In Capitol Region Airport Authority (CRAA), supra, the Court of Appeals followed the Burt Twp court's analysis in determining whether a regional airport authority was subject to local zoning ordinances and to the Land Division Act.1 In CRAA, the Court of Appeals stated that Northern Michigan University and its rule of law had been superseded by Burt Twp. 236 Mich App at 583. In CRAA, a state agency charged with operating a city airport asserted that it did not have to comply with local ordinances or with the Land Division Act. Analyzing applicable aeronautics statutes and the Township Zoning Act2, the court concluded that although the state's Aeronautic Code confers on the CRAA exclusive authority over aeronautical operations at the airport, the authority was not exempt from local land use regulations with respect to its proposed development of its lands for nonaeronautical uses. The court found that:

[N]either of these provisions expresses a legislative intent that the CRAA have exclusive authority over the acquisition, development, sale, or lease of airport land in conjunction with non aeronautical uses. Section 101 speaks only of land related to aeronautical functions. Although 105 authorizes the CRAA to lease airport property for non aeronautical purposes, we find no statutory language evincing a legislative intent for the CRAA to have exclusive jurisdiction over these leases and developments. Section 105 merely authorizes the CRAA to engage in this activity, which is not sufficient to immunize the CRAA from local regulation.

CRAA 236 Mich App at 592-593.

The court also reviewed the Township Zoning Act (TZA) and found "nothing in the TZA that suggests that a township's zoning authority does not extend to nonaeronautical airport development." Id. at 593.

Similarly, the grant of authority to public universities with respect to education and development of their facilities, as found in sections 553 and 558 of Chapter 390, does not include an expression of legislative intent to relieve public universities of their obligations to comply with local health regulations. Section 553 grants to universities the general supervisory power to control and direct their funds. Section 558 authorizes public universities to acquire and develop land, buildings, and other facilities. Although these statutes authorize a university to engage in these activities, their provisions do not express a legislative intent to exempt all university activities from local health regulations.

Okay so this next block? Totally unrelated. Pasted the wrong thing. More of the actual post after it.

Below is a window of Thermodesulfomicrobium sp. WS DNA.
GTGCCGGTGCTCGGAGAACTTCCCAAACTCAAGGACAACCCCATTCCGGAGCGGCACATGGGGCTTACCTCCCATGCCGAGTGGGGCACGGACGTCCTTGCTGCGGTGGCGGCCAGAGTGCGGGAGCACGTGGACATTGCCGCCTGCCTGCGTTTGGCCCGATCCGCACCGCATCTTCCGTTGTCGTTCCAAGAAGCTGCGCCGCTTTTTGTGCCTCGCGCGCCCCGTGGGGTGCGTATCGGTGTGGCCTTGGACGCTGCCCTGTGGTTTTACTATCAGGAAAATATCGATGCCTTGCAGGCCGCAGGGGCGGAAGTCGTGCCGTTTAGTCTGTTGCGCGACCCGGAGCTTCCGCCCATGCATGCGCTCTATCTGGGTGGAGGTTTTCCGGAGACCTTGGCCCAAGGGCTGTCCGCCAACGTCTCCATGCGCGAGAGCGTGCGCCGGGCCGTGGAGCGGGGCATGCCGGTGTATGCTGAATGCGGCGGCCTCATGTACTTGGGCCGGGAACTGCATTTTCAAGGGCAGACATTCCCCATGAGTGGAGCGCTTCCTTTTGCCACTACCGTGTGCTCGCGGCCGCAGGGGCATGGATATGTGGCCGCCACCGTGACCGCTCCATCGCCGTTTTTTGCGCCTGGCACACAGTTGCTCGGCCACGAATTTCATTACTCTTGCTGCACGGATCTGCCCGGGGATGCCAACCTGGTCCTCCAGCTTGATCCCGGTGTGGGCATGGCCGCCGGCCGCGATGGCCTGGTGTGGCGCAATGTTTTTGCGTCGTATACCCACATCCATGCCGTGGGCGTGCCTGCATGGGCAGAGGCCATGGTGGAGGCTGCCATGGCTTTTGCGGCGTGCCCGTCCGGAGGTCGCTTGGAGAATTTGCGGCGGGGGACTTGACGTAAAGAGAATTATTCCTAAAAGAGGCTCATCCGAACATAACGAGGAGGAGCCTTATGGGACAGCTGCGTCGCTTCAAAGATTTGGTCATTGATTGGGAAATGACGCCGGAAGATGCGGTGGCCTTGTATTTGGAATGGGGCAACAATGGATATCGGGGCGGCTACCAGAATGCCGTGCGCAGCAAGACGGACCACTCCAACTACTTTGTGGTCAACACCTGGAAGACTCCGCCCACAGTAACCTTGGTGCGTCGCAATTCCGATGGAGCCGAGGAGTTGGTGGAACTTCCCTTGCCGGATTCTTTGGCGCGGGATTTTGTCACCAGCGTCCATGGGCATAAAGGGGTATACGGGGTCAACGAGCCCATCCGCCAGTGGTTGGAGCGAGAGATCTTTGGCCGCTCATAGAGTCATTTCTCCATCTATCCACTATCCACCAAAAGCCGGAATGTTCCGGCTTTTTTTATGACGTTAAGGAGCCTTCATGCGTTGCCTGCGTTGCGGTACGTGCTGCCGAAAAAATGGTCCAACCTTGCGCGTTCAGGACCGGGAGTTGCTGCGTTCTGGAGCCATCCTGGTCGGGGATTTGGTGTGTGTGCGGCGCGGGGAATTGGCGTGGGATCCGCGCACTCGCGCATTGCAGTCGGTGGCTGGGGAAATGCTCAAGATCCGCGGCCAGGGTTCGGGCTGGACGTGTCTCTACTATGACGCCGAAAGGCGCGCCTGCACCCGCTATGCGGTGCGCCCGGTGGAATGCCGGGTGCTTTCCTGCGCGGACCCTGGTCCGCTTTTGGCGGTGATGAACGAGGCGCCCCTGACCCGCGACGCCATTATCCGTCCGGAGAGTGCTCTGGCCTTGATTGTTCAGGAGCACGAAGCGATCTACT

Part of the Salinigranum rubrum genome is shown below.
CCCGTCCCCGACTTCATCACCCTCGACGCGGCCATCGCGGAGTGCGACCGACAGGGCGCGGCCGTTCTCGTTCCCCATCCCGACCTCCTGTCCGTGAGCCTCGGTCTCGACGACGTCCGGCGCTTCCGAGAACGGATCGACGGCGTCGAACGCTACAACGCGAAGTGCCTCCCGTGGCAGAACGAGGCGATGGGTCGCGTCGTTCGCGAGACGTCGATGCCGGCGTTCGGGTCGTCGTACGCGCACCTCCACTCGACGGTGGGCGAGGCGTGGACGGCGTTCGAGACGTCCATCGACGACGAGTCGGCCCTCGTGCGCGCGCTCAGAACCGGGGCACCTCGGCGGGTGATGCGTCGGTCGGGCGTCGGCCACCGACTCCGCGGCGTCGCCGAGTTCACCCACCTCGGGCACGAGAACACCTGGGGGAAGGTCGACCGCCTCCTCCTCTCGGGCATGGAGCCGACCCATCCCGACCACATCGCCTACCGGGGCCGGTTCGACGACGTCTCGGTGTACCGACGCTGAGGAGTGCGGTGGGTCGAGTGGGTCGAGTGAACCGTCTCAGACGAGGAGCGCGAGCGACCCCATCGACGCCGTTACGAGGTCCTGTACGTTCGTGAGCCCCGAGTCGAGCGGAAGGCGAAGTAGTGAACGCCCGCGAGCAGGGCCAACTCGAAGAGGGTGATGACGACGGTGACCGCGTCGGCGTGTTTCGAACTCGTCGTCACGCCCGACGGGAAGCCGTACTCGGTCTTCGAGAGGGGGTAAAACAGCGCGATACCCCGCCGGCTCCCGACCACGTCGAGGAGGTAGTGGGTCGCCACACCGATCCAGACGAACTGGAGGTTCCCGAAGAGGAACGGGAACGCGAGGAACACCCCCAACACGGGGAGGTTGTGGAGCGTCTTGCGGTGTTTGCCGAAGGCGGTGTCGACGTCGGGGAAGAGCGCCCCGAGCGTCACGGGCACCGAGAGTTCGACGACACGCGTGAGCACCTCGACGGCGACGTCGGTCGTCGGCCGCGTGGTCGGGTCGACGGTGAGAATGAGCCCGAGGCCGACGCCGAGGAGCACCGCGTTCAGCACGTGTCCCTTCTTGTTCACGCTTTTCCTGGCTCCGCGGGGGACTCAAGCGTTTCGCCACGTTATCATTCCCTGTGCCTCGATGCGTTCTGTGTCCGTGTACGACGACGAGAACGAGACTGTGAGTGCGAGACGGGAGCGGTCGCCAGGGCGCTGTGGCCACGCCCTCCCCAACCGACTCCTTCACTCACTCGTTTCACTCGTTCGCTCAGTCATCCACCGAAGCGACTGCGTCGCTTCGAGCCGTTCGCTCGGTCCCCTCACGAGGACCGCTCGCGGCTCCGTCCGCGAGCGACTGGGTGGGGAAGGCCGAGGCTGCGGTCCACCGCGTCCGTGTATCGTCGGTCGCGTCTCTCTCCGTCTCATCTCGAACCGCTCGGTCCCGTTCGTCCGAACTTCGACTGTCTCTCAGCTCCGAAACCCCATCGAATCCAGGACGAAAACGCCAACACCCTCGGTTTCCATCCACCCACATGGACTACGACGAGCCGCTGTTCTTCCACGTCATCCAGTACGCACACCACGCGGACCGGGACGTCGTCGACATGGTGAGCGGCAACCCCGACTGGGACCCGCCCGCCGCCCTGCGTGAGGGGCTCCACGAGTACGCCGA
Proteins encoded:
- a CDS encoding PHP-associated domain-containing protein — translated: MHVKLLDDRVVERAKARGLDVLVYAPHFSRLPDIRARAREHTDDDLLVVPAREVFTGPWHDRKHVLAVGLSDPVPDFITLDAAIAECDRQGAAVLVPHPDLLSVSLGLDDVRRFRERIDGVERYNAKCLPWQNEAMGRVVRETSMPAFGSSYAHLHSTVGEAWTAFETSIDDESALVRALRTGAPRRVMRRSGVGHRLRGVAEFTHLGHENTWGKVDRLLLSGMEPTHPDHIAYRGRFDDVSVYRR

As noted in CRAA and Burt Twp, one must also consider the local regulation in question. Under Const 1963, art 4, 51, public health is a matter "of primary public concern." The Public Health Code, 1978 PA 368, MCL 333.1101 et seq; MSA 14.15(1101) et seq, grants to local health departments broad authority to adopt regulations necessary or appropriate to carry out their duties to protect public health. Section 2235(1) grants the State Department of Public Health the power to authorize local health departments "to exercise a power or function of the department." Section 2235(2) of the Public Health Code provides that the state "shall consider a local health department . . . to be the primary organization responsible for the organization, coordination, and delivery of . . . services and programs." Section 2441 provides that regulations adopted by local health departments are "applicable to the same or similar subject matter" as state law and "supersede inconsistent or conflicting local ordinances." Moreover, section 2433 provides that:
(2) A local health department shall:


(f) Have powers necessary or appropriate to perform the duties and exercise the powers given by law to the local health officer and which are not otherwise prohibited by law.

One of the powers delegated to local health departments is to "[a]dvise other local agencies and persons as to the location, drainage, water supply, disposal of solid waste, heating, and ventilation of buildings." Section 2435(b) (emphasis added).3 Nothing in the Public Health Code suggests that a local health department's authority to regulate does not include regulation of water well construction by public universities. To the contrary, the Public Health Code vests local health departments with broad authority to regulate matters concerning public health, including jurisdiction over water supplies. Moreover, the Public Health Code contains no clear expression of legislative intent to exempt public universities from local public health regulations. Since there is no clear expression of legislative intent to exempt public universities from local health department ordinances protecting groundwaters, Burt Twp, supra, and CRAA, supra, compel the conclusion that public universities must obey such ordinances.

It is my opinion, therefore, that Northern Michigan University, an institution of higher education covered by Const 1963, art 8,  6, must obey a county ordinance that requires a county health department permit before constructing a water well on its property.

Attorney General

1 MCL 560.101 et seq; MSA 26.430(101) et seq.

2 MCL 125.271 et seq; MSA 5.2963(1) et seq.

3 It is also noted that Part 127 of the Public Health Code, titled "Water Supply And Sewer Systems," regulates the installation of water wells and requires annual registration of well drilling contractors. For purposes of enforcing Part 127, local health departments may enter and inspect well installations on public and private property (section 12708) and may investigate violations and order corrective measures. Section 12709(1).